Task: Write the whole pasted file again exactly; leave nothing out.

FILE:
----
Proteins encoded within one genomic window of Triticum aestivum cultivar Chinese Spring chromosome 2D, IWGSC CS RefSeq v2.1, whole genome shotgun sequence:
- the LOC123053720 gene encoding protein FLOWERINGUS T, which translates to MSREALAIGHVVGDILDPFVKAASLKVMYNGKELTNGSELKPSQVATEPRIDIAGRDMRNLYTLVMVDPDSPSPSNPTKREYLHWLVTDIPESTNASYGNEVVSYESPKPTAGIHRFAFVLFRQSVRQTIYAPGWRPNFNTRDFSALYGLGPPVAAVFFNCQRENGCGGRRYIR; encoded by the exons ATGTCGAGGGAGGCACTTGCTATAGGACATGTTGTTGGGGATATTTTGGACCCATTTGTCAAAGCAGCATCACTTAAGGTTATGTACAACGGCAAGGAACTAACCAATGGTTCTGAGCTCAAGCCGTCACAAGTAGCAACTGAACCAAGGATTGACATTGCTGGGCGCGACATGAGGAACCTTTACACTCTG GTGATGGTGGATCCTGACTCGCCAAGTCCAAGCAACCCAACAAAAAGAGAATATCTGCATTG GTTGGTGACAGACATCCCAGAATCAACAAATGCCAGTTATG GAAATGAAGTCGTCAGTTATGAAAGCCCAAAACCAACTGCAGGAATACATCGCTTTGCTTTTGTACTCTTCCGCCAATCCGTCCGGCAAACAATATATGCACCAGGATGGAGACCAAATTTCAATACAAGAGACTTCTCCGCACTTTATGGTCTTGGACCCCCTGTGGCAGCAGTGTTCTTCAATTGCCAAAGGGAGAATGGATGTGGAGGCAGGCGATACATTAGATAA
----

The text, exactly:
Proteins encoded within one genomic window of Triticum aestivum cultivar Chinese Spring chromosome 2D, IWGSC CS RefSeq v2.1, whole genome shotgun sequence:
- the LOC123053720 gene encoding protein FLOWERINGUS T, which translates to MSREALAIGHVVGDILDPFVKAASLKVMYNGKELTNGSELKPSQVATEPRIDIAGRDMRNLYTLVMVDPDSPSPSNPTKREYLHWLVTDIPESTNASYGNEVVSYESPKPTAGIHRFAFVLFRQSVRQTIYAPGWRPNFNTRDFSALYGLGPPVAAVFFNCQRENGCGGRRYIR; encoded by the exons ATGTCGAGGGAGGCACTTGCTATAGGACATGTTGTTGGGGATATTTTGGACCCATTTGTCAAAGCAGCATCACTTAAGGTTATGTACAACGGCAAGGAACTAACCAATGGTTCTGAGCTCAAGCCGTCACAAGTAGCAACTGAACCAAGGATTGACATTGCTGGGCGCGACATGAGGAACCTTTACACTCTG GTGATGGTGGATCCTGACTCGCCAAGTCCAAGCAACCCAACAAAAAGAGAATATCTGCATTG GTTGGTGACAGACATCCCAGAATCAACAAATGCCAGTTATG GAAATGAAGTCGTCAGTTATGAAAGCCCAAAACCAACTGCAGGAATACATCGCTTTGCTTTTGTACTCTTCCGCCAATCCGTCCGGCAAACAATATATGCACCAGGATGGAGACCAAATTTCAATACAAGAGACTTCTCCGCACTTTATGGTCTTGGACCCCCTGTGGCAGCAGTGTTCTTCAATTGCCAAAGGGAGAATGGATGTGGAGGCAGGCGATACATTAGATAA